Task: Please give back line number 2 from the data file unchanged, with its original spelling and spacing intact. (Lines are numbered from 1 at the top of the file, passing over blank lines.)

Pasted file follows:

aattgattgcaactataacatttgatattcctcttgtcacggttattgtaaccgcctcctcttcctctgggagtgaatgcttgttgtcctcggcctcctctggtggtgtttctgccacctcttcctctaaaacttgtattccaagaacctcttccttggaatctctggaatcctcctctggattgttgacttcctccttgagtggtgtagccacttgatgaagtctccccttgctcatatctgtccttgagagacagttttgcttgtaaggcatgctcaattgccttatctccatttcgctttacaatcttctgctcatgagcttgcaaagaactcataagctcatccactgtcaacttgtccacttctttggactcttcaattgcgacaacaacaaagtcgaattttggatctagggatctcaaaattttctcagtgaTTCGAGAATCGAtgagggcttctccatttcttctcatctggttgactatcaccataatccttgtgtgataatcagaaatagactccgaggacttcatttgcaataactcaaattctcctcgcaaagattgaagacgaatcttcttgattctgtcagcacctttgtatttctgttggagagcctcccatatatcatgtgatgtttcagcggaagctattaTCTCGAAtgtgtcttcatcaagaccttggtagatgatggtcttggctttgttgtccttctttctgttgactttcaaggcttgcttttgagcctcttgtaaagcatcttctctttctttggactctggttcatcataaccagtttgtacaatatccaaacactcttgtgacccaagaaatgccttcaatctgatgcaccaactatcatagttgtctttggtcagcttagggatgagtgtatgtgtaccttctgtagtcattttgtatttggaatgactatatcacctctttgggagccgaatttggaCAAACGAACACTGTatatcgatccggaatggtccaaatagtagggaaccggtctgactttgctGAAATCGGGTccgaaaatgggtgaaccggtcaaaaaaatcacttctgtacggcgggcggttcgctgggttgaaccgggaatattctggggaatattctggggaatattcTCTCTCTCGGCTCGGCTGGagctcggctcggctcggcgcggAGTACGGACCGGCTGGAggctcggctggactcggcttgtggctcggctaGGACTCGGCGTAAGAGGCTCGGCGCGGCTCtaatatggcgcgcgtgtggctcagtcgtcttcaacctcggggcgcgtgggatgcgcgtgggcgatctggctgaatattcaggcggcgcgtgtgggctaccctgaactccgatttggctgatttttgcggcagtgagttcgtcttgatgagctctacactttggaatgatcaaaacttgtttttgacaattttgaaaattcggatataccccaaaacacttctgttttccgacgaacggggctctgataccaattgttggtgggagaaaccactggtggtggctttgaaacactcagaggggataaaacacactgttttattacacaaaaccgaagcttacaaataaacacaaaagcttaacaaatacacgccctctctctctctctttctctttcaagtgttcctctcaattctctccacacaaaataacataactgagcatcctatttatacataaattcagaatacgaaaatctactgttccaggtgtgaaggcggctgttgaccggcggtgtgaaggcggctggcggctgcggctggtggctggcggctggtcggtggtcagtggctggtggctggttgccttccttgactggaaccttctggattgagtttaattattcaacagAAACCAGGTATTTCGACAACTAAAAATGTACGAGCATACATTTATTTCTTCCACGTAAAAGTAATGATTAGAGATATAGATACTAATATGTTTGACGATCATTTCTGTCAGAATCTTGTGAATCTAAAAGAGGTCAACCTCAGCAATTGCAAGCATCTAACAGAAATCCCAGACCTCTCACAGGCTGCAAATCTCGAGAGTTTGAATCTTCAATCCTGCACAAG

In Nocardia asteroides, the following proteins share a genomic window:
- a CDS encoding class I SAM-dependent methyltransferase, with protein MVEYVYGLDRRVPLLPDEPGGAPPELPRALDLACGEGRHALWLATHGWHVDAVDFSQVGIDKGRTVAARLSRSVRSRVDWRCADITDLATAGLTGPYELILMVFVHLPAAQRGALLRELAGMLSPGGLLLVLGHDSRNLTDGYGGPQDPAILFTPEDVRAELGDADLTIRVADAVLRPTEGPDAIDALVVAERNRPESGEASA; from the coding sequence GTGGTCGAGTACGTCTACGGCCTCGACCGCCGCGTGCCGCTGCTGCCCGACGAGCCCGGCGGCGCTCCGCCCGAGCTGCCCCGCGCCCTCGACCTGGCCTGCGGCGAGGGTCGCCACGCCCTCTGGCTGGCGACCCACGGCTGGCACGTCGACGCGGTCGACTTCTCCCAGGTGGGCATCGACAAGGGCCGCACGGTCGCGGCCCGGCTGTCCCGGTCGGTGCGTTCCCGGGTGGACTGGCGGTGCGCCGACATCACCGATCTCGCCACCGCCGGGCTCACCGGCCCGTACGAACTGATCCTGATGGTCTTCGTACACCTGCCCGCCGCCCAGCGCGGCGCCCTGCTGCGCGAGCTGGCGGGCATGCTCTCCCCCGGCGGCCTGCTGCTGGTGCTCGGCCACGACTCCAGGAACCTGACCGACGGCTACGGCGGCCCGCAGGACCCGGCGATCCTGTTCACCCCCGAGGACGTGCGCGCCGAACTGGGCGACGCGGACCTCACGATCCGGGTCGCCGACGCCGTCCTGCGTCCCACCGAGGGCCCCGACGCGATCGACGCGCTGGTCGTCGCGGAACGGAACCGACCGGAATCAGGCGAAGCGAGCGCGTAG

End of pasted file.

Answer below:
In Nocardia asteroides, the following proteins share a genomic window: